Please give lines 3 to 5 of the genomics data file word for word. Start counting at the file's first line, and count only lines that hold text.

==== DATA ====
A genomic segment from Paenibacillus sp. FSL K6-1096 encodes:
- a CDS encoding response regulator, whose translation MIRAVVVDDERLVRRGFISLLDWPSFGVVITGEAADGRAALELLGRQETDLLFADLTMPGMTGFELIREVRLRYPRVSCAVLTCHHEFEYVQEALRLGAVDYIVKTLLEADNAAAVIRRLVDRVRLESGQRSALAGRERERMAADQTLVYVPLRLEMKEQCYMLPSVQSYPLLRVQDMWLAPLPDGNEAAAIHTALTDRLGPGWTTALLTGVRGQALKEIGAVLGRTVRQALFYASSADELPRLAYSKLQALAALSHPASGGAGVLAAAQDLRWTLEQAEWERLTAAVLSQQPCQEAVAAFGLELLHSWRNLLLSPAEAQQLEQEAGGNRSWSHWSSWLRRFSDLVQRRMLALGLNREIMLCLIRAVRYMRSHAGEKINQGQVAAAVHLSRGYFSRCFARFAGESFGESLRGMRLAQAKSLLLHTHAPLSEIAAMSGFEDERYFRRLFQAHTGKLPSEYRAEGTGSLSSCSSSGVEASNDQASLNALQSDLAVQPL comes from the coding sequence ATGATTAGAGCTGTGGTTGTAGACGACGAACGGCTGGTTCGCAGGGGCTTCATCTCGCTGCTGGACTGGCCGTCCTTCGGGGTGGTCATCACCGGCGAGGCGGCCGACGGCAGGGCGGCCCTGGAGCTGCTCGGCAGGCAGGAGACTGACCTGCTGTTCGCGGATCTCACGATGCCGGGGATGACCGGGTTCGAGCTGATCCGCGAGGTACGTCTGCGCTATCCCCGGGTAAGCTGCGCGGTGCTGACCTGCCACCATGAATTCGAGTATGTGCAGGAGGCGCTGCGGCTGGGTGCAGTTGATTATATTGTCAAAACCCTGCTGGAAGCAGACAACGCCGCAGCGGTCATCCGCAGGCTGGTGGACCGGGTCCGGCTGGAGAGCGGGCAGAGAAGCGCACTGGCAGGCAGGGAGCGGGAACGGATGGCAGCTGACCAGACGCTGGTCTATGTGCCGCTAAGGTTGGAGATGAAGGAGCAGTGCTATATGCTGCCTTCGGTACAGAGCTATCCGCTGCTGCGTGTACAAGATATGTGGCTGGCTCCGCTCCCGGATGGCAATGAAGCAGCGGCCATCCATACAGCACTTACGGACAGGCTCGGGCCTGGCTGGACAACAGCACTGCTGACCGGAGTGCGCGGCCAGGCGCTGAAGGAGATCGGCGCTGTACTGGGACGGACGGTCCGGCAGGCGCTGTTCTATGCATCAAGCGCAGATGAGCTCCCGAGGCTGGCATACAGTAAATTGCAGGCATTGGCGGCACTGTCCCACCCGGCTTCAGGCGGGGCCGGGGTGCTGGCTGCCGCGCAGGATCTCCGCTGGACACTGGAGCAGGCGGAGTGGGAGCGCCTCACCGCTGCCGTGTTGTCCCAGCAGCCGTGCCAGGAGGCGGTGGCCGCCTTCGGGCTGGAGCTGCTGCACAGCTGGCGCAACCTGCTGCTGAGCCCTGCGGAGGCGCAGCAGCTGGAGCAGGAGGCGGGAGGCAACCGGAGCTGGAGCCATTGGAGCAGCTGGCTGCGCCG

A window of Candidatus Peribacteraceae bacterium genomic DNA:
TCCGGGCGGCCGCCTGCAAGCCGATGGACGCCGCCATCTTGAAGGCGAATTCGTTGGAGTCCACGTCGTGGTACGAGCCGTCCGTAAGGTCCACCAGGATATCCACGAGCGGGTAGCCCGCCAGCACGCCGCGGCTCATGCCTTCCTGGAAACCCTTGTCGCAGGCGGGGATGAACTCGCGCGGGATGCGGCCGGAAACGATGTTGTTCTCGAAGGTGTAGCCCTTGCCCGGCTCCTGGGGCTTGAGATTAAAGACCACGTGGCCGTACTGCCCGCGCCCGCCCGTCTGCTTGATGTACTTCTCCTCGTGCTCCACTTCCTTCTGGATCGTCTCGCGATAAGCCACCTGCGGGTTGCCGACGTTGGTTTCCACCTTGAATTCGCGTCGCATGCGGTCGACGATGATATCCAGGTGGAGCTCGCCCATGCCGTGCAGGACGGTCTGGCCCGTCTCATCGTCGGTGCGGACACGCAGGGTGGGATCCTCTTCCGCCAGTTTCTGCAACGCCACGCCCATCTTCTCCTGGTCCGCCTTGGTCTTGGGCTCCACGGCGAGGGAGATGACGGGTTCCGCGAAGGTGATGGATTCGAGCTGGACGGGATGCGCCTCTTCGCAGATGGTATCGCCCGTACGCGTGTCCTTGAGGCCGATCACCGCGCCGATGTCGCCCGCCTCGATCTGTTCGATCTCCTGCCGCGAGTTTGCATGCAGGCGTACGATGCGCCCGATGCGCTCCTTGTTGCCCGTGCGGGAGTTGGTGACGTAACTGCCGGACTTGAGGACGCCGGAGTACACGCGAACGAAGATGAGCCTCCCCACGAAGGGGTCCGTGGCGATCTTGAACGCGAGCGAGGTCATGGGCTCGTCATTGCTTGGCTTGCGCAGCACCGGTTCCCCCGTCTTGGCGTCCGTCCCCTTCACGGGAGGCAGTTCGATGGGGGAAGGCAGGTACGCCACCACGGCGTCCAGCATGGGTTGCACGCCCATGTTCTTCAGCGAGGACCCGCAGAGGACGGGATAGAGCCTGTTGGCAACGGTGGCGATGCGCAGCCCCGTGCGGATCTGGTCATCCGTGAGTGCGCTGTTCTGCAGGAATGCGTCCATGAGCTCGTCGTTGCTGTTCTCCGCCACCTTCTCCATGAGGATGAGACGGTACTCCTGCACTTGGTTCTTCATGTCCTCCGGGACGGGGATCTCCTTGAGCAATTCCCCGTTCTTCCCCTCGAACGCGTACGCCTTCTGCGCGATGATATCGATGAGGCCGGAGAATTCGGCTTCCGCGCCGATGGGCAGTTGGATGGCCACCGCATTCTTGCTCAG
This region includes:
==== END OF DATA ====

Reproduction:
A window of Candidatus Peribacteraceae bacterium genomic DNA:
TCCGGGCGGCCGCCTGCAAGCCGATGGACGCCGCCATCTTGAAGGCGAATTCGTTGGAGTCCACGTCGTGGTACGAGCCGTCCGTAAGGTCCACCAGGATATCCACGAGCGGGTAGCCCGCCAGCACGCCGCGGCTCATGCCTTCCTGGAAACCCTTGTCGCAGGCGGGGATGAACTCGCGCGGGATGCGGCCGGAAACGATGTTGTTCTCGAAGGTGTAGCCCTTGCCCGGCTCCTGGGGCTTGAGATTAAAGACCACGTGGCCGTACTGCCCGCGCCCGCCCGTCTGCTTGATGTACTTCTCCTCGTGCTCCACTTCCTTCTGGATCGTCTCGCGATAAGCCACCTGCGGGTTGCCGACGTTGGTTTCCACCTTGAATTCGCGTCGCATGCGGTCGACGATGATATCCAGGTGGAGCTCGCCCATGCCGTGCAGGACGGTCTGGCCCGTCTCATCGTCGGTGCGGACACGCAGGGTGGGATCCTCTTCCGCCAGTTTCTGCAACGCCACGCCCATCTTCTCCTGGTCCGCCTTGGTCTTGGGCTCCACGGCGAGGGAGATGACGGGTTCCGCGAAGGTGATGGATTCGAGCTGGACGGGATGCGCCTCTTCGCAGATGGTATCGCCCGTACGCGTGTCCTTGAGGCCGATCACCGCGCCGATGTCGCCCGCCTCGATCTGTTCGATCTCCTGCCGCGAGTTTGCATGCAGGCGTACGATGCGCCCGATGCGCTCCTTGTTGCCCGTGCGGGAGTTGGTGACGTAACTGCCGGACTTGAGGACGCCGGAGTACACGCGAACGAAGATGAGCCTCCCCACGAAGGGGTCCGTGGCGATCTTGAACGCGAGCGAGGTCATGGGCTCGTCATTGCTTGGCTTGCGCAGCACCGGTTCCCCCGTCTTGGCGTCCGTCCCCTTCACGGGAGGCAGTTCGATGGGGGAAGGCAGGTACGCCACCACGGCGTCCAGCATGGGTTGCACGCCCATGTTCTTCAGCGAGGACCCGCAGAGGACGGGATAGAGCCTGTTGGCAACGGTGGCGATGCGCAGCCCCGTGCGGATCTGGTCATCCGTGAGTGCGCTGTTCTGCAGGAATGCGTCCATGAGCTCGTCGTTGCTGTTCTCCGCCACCTTCTCCATGAGGATGAGACGGTACTCCTGCACTTGGTTCTTCATGTCCTCCGGGACGGGGATCTCCTTGAGCAATTCCCCGTTCTTCCCCTCGAACGCGTACGCCTTCTGCGCGATGATATCGATGAGGCCGGAGAATTCGGCTTCCGCGCCGATGGGCAGTTGGATGGCCACCGCATTCTTGCTCAG
This region includes: